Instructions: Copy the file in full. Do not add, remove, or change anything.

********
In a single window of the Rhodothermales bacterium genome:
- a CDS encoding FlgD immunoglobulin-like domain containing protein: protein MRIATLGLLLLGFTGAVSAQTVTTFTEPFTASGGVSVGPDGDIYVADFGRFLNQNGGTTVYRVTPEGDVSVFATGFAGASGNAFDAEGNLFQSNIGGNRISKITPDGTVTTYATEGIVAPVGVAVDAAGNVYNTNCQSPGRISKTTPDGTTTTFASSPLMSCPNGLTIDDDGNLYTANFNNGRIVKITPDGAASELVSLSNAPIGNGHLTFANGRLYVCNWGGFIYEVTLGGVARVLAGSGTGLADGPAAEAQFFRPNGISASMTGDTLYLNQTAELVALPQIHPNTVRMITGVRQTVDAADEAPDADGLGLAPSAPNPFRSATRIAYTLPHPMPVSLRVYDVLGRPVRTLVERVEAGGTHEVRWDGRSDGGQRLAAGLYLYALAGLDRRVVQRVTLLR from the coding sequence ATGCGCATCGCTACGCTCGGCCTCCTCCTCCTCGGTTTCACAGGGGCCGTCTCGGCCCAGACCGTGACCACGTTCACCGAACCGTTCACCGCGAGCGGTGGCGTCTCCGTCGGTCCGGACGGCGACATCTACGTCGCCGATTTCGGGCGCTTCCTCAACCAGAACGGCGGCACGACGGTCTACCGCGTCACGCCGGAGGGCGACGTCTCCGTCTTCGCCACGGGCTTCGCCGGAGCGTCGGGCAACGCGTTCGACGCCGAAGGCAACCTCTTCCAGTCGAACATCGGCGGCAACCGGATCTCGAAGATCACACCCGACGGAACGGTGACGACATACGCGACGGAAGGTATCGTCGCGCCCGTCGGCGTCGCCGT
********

In a single window of the Rhodothermales bacterium genome:
- a CDS encoding FlgD immunoglobulin-like domain containing protein: protein MRIATLGLLLLGFTGAVSAQTVTTFTEPFTASGGVSVGPDGDIYVADFGRFLNQNGGTTVYRVTPEGDVSVFATGFAGASGNAFDAEGNLFQSNIGGNRISKITPDGTVTTYATEGIVAPVGVAVDAAGNVYNTNCQSPGRISKTTPDGTTTTFASSPLMSCPNGLTIDDDGNLYTANFNNGRIVKITPDGAASELVSLSNAPIGNGHLTFANGRLYVCNWGGFIYEVTLGGVARVLAGSGTGLADGPAAEAQFFRPNGISASMTGDTLYLNQTAELVALPQIHPNTVRMITGVRQTVDAADEAPDADGLGLAPSAPNPFRSATRIAYTLPHPMPVSLRVYDVLGRPVRTLVERVEAGGTHEVRWDGRSDGGQRLAAGLYLYALAGLDRRVVQRVTLLR from the coding sequence ATGCGCATCGCTACGCTCGGCCTCCTCCTCCTCGGTTTCACAGGGGCCGTCTCGGCCCAGACCGTGACCACGTTCACCGAACCGTTCACCGCGAGCGGTGGCGTCTCCGTCGGTCCGGACGGCGACATCTACGTCGCCGATTTCGGGCGCTTCCTCAACCAGAACGGCGGCACGACGGTCTACCGCGTCACGCCGGAGGGCGACGTCTCCGTCTTCGCCACGGGCTTCGCCGGAGCGTCGGGCAACGCGTTCGACGCCGAAGGCAACCTCTTCCAGTCGAACATCGGCGGCAACCGGATCTCGAAGATCACACCCGACGGAACGGTGACGACATACGCGACGGAAGGTATCGTCGCGCCCGTCGGCGTCGCCGT